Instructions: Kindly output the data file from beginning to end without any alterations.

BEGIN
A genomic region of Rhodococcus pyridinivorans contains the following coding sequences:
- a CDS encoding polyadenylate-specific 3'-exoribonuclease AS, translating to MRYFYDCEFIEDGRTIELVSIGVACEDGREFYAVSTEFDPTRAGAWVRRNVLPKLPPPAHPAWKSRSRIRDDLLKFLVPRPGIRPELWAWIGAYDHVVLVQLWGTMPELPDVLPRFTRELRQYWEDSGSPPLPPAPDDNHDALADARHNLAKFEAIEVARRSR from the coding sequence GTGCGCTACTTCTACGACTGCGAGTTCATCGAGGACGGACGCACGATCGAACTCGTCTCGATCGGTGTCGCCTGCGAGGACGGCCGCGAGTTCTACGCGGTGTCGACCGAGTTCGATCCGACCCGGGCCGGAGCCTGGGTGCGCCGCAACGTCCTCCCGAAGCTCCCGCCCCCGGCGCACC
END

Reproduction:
A genomic region of Rhodococcus pyridinivorans contains the following coding sequences:
- a CDS encoding polyadenylate-specific 3'-exoribonuclease AS, translating to MRYFYDCEFIEDGRTIELVSIGVACEDGREFYAVSTEFDPTRAGAWVRRNVLPKLPPPAHPAWKSRSRIRDDLLKFLVPRPGIRPELWAWIGAYDHVVLVQLWGTMPELPDVLPRFTRELRQYWEDSGSPPLPPAPDDNHDALADARHNLAKFEAIEVARRSR from the coding sequence GTGCGCTACTTCTACGACTGCGAGTTCATCGAGGACGGACGCACGATCGAACTCGTCTCGATCGGTGTCGCCTGCGAGGACGGCCGCGAGTTCTACGCGGTGTCGACCGAGTTCGATCCGACCCGGGCCGGAGCCTGGGTGCGCCGCAACGTCCTCCCGAAGCTCCCGCCCCCGGCGCACC